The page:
Germans getting creative…
Archive for February, 2010
In a previous post about mobile marketing, we shared with you our insights on a newly used technology offered by a tech company called Solid Media. The feedback we received about this product was actually very mixed. Some companies thought it was an amazing tool to create a deeper connection with its customers, while others remained skeptical about the extent to which this technology could go against consumers’ privacy (and so was I). But truly, which “new” technology hasn’t endangered our privacy?
Regardless, I was pleased to see that one company is doing the test. North Face. They are launching a mobile marketing campaign, where they will be sending informational texts to customers walking nearby their stores. The content of the messages will vary from discounted items in the store to weather alerts and outdoor sports news. You can find more information on www.BrandChannel.com
We are 5 days deep into the Olympic games and one of my favorite events I’m excited to watch in the next couple days is the very anticipated snowboard half pipe competition. The Olympics officially included snowboarding in the 1998 Nagano Games. Even if at the time this decision was highly criticized, a lot of good things came out from it. Snowboarding has changed and whether we want it or not, it became much more commercialized than 12 years ago and not because of the Olympics but because of different factors such as an increase in popularity among the general public, endemic brands marketing towards the masses, non-endemic brands using action sports as a cool way to market towards the youth market. My point is that the Olympics put the limelight on the riders worldwide rather than exploit the sport to sell more deodorant or playstation.
Recently, several of the articles I have read about Snowboarding and the Olympics have mentioned how many injuries are suffered in the sport. It is not surprising when you now see these young riders push their limits to do doubles and go even higher than skiers, in order to win the Gold. The sport became one of the most popular ones at the Olympics. It is now the chance for young snowboarders to get their name out there like Shaun White did it in 2006 (and even before that).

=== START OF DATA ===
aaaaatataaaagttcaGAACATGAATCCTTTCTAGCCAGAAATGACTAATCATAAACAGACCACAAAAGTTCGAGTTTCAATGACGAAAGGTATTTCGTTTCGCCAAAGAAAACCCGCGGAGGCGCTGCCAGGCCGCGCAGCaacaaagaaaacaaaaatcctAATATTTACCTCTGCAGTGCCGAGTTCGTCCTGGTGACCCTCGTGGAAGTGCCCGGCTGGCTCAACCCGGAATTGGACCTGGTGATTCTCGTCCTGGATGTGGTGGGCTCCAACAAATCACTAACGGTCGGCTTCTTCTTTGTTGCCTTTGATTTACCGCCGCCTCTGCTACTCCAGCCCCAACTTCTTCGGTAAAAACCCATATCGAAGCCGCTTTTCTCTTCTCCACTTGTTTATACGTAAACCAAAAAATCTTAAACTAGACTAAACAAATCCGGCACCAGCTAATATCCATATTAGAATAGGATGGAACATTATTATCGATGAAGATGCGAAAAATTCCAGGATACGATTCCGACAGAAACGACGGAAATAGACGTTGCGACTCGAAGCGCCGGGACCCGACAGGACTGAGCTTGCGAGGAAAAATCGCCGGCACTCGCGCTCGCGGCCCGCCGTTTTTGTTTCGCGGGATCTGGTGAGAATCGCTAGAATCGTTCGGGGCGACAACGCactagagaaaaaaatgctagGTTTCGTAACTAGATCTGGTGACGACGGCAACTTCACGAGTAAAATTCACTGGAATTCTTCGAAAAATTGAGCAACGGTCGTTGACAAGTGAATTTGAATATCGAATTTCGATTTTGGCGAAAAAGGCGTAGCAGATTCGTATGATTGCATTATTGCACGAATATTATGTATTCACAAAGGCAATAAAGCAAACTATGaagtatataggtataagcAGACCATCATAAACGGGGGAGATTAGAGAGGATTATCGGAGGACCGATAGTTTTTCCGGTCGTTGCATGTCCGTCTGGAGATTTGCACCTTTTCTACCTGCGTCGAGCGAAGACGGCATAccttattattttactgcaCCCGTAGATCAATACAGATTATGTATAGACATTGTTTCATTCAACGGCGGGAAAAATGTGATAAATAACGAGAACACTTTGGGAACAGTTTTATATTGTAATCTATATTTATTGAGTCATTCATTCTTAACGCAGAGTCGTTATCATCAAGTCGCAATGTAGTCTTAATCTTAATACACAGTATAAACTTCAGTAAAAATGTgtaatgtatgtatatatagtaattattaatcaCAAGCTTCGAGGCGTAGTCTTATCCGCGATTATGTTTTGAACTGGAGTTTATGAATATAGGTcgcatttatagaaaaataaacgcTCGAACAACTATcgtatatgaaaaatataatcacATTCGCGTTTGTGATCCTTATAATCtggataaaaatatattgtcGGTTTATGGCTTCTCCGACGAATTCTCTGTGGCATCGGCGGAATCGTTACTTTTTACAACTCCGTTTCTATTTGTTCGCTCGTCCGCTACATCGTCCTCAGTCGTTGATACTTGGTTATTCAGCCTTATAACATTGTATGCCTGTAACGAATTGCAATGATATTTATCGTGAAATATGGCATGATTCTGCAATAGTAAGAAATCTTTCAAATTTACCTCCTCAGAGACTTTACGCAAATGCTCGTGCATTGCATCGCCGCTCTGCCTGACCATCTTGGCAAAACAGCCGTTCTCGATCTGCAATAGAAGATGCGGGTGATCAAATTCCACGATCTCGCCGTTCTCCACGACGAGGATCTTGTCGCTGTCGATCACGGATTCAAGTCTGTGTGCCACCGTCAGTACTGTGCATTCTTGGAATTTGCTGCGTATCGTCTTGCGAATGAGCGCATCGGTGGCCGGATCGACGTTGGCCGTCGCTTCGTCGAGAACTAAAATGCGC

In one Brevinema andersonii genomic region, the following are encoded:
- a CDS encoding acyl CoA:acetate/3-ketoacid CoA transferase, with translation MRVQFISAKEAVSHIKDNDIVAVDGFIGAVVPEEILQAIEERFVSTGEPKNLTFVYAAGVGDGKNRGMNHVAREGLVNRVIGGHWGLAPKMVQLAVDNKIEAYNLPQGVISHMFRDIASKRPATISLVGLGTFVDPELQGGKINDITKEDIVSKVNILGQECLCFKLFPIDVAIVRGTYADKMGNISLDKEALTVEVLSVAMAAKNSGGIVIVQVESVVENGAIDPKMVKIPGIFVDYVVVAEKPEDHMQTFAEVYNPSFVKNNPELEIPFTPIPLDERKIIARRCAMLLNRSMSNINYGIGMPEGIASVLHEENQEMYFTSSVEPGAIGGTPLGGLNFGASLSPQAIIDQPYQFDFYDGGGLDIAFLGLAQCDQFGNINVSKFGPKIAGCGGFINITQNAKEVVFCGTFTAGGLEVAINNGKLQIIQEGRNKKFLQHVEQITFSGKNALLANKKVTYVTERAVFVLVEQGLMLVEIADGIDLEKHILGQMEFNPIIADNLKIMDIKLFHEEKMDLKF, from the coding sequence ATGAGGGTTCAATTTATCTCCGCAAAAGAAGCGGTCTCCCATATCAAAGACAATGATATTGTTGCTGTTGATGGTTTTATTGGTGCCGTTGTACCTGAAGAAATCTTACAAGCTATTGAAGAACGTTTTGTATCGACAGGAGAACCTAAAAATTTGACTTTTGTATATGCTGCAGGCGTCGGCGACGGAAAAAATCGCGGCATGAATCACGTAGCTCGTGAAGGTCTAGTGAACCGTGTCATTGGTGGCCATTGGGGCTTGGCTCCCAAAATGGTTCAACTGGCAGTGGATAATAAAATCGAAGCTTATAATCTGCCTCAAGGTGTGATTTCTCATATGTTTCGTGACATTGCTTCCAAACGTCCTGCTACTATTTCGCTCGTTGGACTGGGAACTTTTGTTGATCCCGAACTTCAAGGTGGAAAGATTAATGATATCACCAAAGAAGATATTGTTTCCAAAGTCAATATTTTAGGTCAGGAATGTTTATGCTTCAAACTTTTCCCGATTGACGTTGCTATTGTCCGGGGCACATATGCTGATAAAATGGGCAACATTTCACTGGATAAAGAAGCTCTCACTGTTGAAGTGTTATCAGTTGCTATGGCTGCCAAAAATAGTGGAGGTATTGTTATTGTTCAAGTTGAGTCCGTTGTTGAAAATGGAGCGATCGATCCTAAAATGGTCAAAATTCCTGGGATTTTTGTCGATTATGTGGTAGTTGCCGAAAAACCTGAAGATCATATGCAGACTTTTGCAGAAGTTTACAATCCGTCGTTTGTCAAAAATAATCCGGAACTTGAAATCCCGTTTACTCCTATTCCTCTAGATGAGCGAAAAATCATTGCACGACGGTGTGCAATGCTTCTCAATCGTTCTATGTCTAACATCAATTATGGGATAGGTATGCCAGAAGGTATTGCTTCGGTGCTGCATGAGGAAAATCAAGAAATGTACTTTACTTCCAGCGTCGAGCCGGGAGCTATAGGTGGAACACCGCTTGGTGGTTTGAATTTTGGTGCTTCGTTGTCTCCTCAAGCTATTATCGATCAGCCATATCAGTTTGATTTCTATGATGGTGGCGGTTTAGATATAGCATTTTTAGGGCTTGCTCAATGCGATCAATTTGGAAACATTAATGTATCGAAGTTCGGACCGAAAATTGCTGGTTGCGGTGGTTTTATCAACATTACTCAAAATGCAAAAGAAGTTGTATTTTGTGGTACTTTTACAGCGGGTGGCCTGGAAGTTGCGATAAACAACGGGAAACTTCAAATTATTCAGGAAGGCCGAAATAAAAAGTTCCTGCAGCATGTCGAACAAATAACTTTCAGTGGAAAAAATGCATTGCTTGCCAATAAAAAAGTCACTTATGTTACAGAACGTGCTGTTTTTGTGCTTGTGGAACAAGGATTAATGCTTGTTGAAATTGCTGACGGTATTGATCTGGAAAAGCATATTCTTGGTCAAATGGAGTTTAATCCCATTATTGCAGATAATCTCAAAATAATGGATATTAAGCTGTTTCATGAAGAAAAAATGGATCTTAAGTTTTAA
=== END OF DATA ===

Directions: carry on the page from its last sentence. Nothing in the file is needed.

This year, the winter Olympics are sure not to disappoint. From the comfort of my home, I anticipate to see these riders do what has never been done before. The doubles seem to have become king in the past 3 months, but watch out for more craziness…
Set your T.V.’s….
Schedule for the Men’s Halfpipe:
February 17, 2010
1:05pm (PST) – Men’s Halfpipe Qualification
5:15pm (PST) – Men’s Halfpipe Semifinals
7:15pm (PST) – Men’s Halfpipe Finals
Schedule for the Women’s Halfpipe
February 18, 2010
12:30pm (PST) – Ladies’ Halfpipe Qualification
4:00pm (PST) – Ladies’ Halfpipe Semifinals
Scheduled 18:00 – Ladies’ Halfpipe Finals
Sex sells. Even though I don’t really like it, It’s a fact and women have to deal with it . But this morning, when I read TW Biz newsletter about the new SI Winter swimsuit issue featuring 2 female snowboarders of the US Team, and after I checked it out, I really wondered if there shouldn’t be some limits.
Check out the link for more info: http://sportsillustrated.cnn.com/2010_swimsuit/winter/
I think it is great that woman snowboarding is being promoted in mainstream media especially right before the most publicized sporting event in the world. But should have it gone this far? Because, seriously, when you are done browsing the gallery, you are more wondering whether this is a joke or what the hell Hannah Teter, Claire Bidez and their sponsors were thinking about when they decided to go for it.
From the sponsors’ perspective, I guess, this is the perfect scenario for product placement. You can see a Burton beanie here and there, a snowboard with bunch of stickers on it, etc.
And for these girls, they are no longer a nobody, they are becoming these “sexy” snowboard chicks. I think the idea is good originally, showing that female snowboarders can go big, but also be sexy. But whoa, when you look at every single photo, you wonder if this type of athlete’s publicity is good for the sport. And I don’t think so. It gives a completely wrong representation of what snowboarding is. There are limits to what you can publish when you try to sell using “sex”, and in this particular case, too many pictures of HT and CB were I think too ridiculous for giving a good impression.
I am hoping that in the future, if female riders need to be marketed to the general public, it will be done more accordingly to the standards of what our sports are about. This was just too much. And I think that in this case, this is bad marketing, at least towards the action sports community.